Can Reform Waves Turn the Tide? Some Case Studies Using the Synthetic Control Method1
  • 1 0000000404811396https://isni.org/isni/0000000404811396International Monetary Fund

Contributor Notes

Authors’ E-Mail Addresses: badhik1@ilstu.edu, Department of Economics, Illinois State University; rduval@imf.org; bhu@imf.org; ploungani@imf.org.

A number of advanced economies carried out a sequence of extensive reforms of their labor and product markets in the 1990s and early 2000s. Using the Synthetic Control Method (SCM), this paper implements six case studies of well-known waves of reforms, those of New Zealand, Australia, Denmark, Ireland and Netherlands in the 1990s, and the labor market reforms in Germany in the early 2000s. In four of the six cases, GDP per capita was higher than in the control group as a result of the reforms. No difference between the treated country and its synthetic counterpart could be found in the cases of Denmark and New Zealand, which in the latter case may have partly reflected the implementation of reforms under particularly weak macroeconomic conditions. Overall, also factoring in the limitations of the SCM in this context, the results are suggestive of a positive but heterogenous effect of reform waves on GDP per capita.

Abstract

A number of advanced economies carried out a sequence of extensive reforms of their labor and product markets in the 1990s and early 2000s. Using the Synthetic Control Method (SCM), this paper implements six case studies of well-known waves of reforms, those of New Zealand, Australia, Denmark, Ireland and Netherlands in the 1990s, and the labor market reforms in Germany in the early 2000s. In four of the six cases, GDP per capita was higher than in the control group as a result of the reforms. No difference between the treated country and its synthetic counterpart could be found in the cases of Denmark and New Zealand, which in the latter case may have partly reflected the implementation of reforms under particularly weak macroeconomic conditions. Overall, also factoring in the limitations of the SCM in this context, the results are suggestive of a positive but heterogenous effect of reform waves on GDP per capita.

I. Introduction

There is an extensive empirical literature on the impact of structural reforms on economic performance. Much of it relies on cross-country regressions of the outcome variable on a proxy of reforms. Such cross-country studies often face a conceptual difficulty in that each reform is highly specific to the country under consideration and that no two reforms, even in the same policy area, are comparable across countries.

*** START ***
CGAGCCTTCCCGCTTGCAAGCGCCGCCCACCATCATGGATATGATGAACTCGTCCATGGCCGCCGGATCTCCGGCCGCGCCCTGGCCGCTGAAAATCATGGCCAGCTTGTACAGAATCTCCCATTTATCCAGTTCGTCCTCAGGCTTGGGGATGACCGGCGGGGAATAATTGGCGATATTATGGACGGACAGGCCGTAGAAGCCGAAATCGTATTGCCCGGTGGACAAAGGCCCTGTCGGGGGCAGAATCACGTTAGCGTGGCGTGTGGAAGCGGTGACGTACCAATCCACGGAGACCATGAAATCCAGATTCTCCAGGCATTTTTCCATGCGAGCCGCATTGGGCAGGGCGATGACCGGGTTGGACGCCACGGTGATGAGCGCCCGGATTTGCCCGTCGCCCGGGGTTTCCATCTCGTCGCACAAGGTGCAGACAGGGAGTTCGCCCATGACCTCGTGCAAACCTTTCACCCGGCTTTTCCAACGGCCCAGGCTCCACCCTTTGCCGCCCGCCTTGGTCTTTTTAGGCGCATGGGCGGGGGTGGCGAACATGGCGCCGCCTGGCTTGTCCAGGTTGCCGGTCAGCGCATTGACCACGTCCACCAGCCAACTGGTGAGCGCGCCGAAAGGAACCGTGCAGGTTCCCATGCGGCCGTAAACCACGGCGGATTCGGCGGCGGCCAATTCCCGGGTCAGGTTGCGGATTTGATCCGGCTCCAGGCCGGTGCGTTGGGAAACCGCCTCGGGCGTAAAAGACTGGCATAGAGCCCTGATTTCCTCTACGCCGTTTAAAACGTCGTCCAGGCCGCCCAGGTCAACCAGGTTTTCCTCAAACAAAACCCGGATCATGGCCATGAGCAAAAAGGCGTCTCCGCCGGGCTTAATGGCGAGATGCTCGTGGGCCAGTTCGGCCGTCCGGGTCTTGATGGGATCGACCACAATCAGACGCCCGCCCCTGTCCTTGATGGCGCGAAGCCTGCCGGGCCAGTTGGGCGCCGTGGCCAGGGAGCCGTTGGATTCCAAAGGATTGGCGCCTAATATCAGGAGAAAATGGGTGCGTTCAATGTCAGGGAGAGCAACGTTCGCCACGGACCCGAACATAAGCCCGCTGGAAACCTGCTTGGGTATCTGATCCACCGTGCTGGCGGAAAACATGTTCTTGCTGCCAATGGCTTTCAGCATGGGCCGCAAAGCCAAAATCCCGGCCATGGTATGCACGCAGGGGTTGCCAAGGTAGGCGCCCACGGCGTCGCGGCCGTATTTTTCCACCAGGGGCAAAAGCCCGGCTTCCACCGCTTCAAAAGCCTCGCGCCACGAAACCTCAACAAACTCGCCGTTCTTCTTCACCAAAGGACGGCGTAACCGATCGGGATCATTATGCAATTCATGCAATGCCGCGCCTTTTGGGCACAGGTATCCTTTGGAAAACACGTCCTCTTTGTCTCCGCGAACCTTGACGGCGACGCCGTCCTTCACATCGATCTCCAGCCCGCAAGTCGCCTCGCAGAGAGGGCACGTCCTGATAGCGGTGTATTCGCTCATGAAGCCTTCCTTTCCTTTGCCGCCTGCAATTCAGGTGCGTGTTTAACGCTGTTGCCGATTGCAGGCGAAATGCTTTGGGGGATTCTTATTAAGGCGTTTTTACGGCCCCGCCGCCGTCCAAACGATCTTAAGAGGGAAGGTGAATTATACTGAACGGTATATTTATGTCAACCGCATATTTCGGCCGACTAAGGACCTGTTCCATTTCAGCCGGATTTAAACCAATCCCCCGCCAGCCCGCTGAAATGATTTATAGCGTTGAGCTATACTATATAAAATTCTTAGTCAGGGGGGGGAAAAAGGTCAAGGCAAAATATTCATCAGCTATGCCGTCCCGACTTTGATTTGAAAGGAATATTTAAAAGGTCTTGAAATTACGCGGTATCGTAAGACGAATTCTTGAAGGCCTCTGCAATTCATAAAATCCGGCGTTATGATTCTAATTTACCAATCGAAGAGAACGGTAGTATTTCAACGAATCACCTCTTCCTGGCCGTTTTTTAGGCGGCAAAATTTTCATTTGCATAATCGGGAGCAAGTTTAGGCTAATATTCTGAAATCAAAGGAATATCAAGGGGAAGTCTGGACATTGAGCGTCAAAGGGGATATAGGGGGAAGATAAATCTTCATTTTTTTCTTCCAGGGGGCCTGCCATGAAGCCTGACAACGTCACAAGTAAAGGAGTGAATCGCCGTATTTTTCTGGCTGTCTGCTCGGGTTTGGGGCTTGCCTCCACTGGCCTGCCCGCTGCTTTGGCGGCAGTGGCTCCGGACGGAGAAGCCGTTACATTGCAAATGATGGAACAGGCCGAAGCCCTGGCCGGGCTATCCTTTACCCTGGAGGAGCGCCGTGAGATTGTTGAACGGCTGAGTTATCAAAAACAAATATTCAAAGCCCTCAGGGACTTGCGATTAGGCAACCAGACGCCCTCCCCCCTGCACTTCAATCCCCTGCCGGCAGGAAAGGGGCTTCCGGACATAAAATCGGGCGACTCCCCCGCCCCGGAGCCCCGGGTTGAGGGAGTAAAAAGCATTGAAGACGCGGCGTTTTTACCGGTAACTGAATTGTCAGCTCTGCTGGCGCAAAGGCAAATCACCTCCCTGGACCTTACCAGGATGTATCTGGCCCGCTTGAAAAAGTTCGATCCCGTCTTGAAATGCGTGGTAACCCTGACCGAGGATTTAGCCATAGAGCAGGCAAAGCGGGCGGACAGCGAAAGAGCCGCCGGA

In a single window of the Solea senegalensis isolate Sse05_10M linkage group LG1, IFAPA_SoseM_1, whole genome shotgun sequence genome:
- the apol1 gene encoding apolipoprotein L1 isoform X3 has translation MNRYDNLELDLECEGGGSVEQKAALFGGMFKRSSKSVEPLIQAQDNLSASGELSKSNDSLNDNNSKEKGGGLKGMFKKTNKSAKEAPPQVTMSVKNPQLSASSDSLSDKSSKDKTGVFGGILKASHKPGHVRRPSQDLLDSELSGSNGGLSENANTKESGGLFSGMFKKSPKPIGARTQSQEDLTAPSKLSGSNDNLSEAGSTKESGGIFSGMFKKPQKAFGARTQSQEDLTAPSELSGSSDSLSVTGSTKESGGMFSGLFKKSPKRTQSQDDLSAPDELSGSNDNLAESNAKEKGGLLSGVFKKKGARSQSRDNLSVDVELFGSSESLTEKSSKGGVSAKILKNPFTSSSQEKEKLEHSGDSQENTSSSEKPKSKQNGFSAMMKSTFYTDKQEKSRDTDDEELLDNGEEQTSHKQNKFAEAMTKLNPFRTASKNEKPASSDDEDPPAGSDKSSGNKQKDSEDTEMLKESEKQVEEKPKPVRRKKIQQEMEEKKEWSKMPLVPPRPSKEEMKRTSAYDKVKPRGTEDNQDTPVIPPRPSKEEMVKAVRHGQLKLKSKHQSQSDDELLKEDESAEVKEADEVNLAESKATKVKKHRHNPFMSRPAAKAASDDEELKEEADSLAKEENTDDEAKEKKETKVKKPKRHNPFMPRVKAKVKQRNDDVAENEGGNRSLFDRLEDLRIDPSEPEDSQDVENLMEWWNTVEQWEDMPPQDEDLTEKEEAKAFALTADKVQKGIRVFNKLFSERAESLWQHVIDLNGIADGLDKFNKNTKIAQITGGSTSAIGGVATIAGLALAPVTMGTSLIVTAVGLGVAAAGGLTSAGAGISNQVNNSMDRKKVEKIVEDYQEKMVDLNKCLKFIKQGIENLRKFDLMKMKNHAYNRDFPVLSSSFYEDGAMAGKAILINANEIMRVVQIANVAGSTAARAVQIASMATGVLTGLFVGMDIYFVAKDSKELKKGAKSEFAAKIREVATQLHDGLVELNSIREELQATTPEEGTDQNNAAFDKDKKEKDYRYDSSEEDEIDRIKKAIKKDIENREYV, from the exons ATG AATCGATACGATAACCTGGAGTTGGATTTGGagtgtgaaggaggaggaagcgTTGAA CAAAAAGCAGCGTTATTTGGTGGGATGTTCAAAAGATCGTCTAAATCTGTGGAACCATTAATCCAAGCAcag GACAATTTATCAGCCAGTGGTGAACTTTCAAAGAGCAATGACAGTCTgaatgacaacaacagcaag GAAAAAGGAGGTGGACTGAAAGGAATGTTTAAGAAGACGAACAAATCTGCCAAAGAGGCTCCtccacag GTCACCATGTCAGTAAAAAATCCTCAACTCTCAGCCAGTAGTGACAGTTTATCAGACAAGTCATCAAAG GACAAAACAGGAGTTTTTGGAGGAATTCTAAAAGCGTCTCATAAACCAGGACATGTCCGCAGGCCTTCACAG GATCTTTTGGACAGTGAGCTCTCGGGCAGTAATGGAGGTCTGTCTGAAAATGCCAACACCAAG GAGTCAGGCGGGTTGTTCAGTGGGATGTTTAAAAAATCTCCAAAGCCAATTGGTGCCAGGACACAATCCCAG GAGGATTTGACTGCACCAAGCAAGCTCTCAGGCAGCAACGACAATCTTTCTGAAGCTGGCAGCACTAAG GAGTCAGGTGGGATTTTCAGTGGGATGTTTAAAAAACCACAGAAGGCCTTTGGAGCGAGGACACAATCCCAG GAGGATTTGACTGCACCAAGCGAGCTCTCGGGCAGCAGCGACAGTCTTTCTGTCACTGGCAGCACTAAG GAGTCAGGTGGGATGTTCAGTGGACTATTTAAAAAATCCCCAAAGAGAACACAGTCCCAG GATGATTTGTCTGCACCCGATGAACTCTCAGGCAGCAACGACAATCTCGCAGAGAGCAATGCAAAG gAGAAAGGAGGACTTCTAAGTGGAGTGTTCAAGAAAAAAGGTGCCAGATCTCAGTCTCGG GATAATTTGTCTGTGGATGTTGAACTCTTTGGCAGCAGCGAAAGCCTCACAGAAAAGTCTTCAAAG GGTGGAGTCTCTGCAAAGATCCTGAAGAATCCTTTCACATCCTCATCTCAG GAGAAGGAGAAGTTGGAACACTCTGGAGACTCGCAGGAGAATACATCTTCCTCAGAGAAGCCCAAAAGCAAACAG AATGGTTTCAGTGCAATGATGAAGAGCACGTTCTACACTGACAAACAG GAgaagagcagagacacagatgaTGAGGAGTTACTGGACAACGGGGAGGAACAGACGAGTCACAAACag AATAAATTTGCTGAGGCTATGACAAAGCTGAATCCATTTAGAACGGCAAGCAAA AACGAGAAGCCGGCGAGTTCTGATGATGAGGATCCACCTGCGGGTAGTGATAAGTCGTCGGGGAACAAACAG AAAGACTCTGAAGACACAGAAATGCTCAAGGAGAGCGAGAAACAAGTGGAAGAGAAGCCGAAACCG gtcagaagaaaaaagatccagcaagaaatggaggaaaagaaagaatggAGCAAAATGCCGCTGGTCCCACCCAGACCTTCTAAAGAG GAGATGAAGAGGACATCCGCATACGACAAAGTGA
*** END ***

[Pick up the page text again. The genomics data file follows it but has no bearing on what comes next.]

Indeed, cross-country empirical studies often suffer from omitted variable biases due to unobserved idiosyncratic characteristics of each country, and measurement errors that are associated with reform indicators. For instance, Rodriguez and Rodrik (2001) express skepticism over whether there is a general unambiguous relationship between trade policy reforms and growth. Bhagwati and Srinivasan (2002) review previous studies on linkages between openness and growth and also critique the cross-country regression methodology; they argue that a more compelling source of evidence is in-depth case studies of specific countries. Case studies, however, also have limitations, particularly the lack of a clearly defined counterfactual. The selection of appropriate comparison units is crucial for the success of case studies (Abadie et. al., 2014). The comparison units are required to be sufficiently similar in order for the case study to yield useful results.

A recent econometric method, the Synthetic Control Method (SCM), developed by Abadie et al (2003), and extended by Abadie et al (2010), provides a systematic way to identify comparison units in comparative case studies. It allows us to demonstrate how we construct the counterfactual, the synthetic comparison unit, in a transparent, data-driven manner. In the Synthetic Control Method, the control unit is selected as the linear combination of all potential comparison units that have the most similar characteristics to those of the case of interest, prior to the treatment. When interpreting the results, we also benefit from the precise quantitative estimation of the dynamic treatment impact given by the SCM. By construction, the pre-reform performance of the synthetic control unit was similar to that of the reformer country. The estimated reform impact is given by the difference in the post-reform values of outcome variable between the treated unit and the synthetic control unit.